I can't provide an exhaustive enumeration of all the aspects of the maker ideal of beauty, but consider the following:

Integrity - One dimension of beauty is to be whole, or complete. Another is lack of guile. (Yes, things can have guile: consider something shoddily made that falls apart after a few uses.)

Form follows Function - The pedantic among you may argue that form is a subset of integrity. That may be so, but I wanted to highlight the particular beauty of a thing that is what it appears to be; of form stripped of the superfluous and embodying only that which is necessary. To abstract? Then think of an egg.

Elegance - Scientists and mathematicians judge theories not only by their ability to predict correct results but also by their simplicity. If two theories predict the same results, they prefer the simpler of the two and call it elegant.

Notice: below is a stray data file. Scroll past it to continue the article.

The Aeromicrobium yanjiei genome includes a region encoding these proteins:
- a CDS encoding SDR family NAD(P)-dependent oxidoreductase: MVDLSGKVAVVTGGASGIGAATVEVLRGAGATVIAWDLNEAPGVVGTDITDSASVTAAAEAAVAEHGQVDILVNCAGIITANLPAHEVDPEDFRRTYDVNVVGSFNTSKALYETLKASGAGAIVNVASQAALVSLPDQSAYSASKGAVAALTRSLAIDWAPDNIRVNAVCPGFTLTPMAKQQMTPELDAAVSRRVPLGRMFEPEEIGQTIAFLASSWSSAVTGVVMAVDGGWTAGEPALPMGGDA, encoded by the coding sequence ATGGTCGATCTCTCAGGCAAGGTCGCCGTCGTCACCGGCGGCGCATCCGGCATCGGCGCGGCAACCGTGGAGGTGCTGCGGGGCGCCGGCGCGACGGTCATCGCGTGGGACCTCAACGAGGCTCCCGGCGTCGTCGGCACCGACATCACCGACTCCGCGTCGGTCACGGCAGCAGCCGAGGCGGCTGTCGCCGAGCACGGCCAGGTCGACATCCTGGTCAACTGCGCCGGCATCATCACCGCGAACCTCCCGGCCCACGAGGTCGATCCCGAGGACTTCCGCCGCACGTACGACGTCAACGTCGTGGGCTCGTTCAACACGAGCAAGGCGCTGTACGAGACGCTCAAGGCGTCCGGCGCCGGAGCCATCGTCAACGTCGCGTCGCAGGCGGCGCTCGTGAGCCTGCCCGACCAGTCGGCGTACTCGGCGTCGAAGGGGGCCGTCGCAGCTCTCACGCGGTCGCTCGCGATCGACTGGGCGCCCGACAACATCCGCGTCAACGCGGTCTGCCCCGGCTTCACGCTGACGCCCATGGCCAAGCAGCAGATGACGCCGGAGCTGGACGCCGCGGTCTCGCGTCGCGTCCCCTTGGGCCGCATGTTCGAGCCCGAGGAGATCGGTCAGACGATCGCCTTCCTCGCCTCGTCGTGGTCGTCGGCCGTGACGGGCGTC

A job well done - A process can be as beautiful as a thing. Take, for example, a waterfall: in essence it is nothing more than the process of water shedding potential energy, but the process takes place in a way that stirs our senses and speaks to us on many levels.

If you try to think as a maker, where do you find structural or dynamic beauty?

 Image: Bill Longshaw /

Friday, October 22, 2010

Sol Stein on the Job of the Writer

Free-form Friday

Sol Stein, in his article "Six Points About Character, Plot, and Dialogue You Wish You'd Have Known Yesterday," defined the jobs of the editor and the writer as follows:

"The job of the editor is to help the writer realize the writer's intentions. The problem is that the intentions of many writers are wrong. The job of the writer is not to express himself or get something off his chest; his job is to provide the reader with an experience that is superior to what the reader experiences in everyday life. His job is to give the reader (or viewer) pleasure; only then will his insight mean something. As a writer, you are, in one sense, a troublemaker. A psychotherapist tries to relieve a person's stress, strain and tension. You are not a psychotherapist. Your job is to give readers and viewers stress, strain and tension. They love it because it is not in their life; it is in a book or on screen."